CB Dwight Lowery
In Dwight Lowery's own words, he isn't a track guy. It showed at the NFL Scouting Combine when he was clocked at 4.59 in the 40-yard dash, an unimpressive time for a cornerback.
But Lowery, in his own words, does possess game speed. And it showed on his 62-yard punt-return touchdown against the Browns in Thursday's preseason game.
The rookie fielded the ball toward his left sideline, eluded two defenders, cut across the field, zigzagging opponents, and scampered up the right sideline — shaking the punter along the way, too — into the end zone for what proved to be the game-winning score.
At that moment, the Cleveland coverage unit would almost certainly have screamed "Balderdash!" to Lowery's perceived lack of giddyup.
Despite snagging 13 interceptions in his final two seasons at San Jose State and emerging as a star in the WAC, a conference full of pass-heavy offenses, Lowery slipped to the fourth round (113th overall) in April's draft because his speed was deemed subpar.
None of the 16 cornerbacks selected ahead of him were as productive in 2006-07, but 15 of them recorded better 40 times.
"I feel like I've got speed," said Lowery, who at 5'11", 201 pounds is bigger than the average cornerback. "It's one thing to line up in a stance and there's no one chasing you and just run around. When you put the pads on and you're going against people, that's when you really find out what guys can do."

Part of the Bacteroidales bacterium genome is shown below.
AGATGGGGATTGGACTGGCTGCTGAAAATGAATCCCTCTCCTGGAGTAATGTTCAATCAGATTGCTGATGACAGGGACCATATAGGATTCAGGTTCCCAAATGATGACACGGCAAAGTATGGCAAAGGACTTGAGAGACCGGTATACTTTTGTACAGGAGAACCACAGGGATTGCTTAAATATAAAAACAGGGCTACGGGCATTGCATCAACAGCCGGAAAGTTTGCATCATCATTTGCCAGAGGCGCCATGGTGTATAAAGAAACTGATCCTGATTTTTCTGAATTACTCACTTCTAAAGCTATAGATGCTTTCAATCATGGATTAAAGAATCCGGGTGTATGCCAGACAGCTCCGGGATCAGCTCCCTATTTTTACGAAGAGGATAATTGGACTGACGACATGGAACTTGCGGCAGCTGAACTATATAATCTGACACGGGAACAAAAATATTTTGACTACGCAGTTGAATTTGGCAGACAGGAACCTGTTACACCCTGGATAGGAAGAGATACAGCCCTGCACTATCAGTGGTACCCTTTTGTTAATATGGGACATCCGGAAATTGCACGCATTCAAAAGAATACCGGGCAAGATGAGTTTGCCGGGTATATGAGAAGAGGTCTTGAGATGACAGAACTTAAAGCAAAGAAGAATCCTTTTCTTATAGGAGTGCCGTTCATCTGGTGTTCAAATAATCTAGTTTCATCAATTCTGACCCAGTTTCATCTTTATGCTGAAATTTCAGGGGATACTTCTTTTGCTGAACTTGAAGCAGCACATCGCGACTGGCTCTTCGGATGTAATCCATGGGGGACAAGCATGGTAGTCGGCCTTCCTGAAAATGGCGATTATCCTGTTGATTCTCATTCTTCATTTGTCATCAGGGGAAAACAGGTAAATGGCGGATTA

His coach concurs.
"His 40 time wasn't the most impressive coming out," Jets head coach Eric Mangini said, "but there's very few times that you ever see him get run by, so that's another element that you saw on tape: 40 time versus playing speed was very different."
It appears as if Lowery will be brought along slowly and worked into the defensive back packages. But Lowery, at least one play in the preseason game, made a case for speeding up the process. With 4:02 left in the fourth quarter against the Browns, he made his second big play, jumping a route and intercepting a Ken Dorsey pass in the end zone to protect the lead.
"He knows when the receiver enters into the end zone, now you don't want to be even with the receiver, you want to slide underneath him because you have the sideline and you have the back of the end zone as your help," Mangini said, elucidating DB fundamentals. "He did a nice job transitioning, sliding and then playing the ball. That was a lot of the stuff that we saw in college, the instincts."
Though his preseason performance might not boost him ahead on the depth chart, it has his own belief in his abilities.
"It allows me to be more comfortable and confident," he said. "When you make plays, especially as a young guy, you just get more confidence from it."
Even with a raised comfort level, Lowery still knows that he needs to be on point in practice, especially when lining up at cornerback with Brett Favre under center.
"He'll embarrass you," the rookie said to a chorus of reporters' laughs, though his tone connoted seriousness. "He's been a guy who has been around for a long time and he knows little tricks. It's almost a surreal feeling as a young guy going against him in practice. It's going to prepare you for the games."
And he believes that he's ready for the games. Taking an NFL field for the first time in Cleveland, he said, he experienced no jitters in the tunnel, no butterflies. He jogged onto the field composed and aplomb.
"Honestly, it just felt like I belonged," he said. "I would assume that most rookies feel a little nervous and don't want to mess up. If you prepare yourself and know that you belong, everything will take care of itself."
So far so good.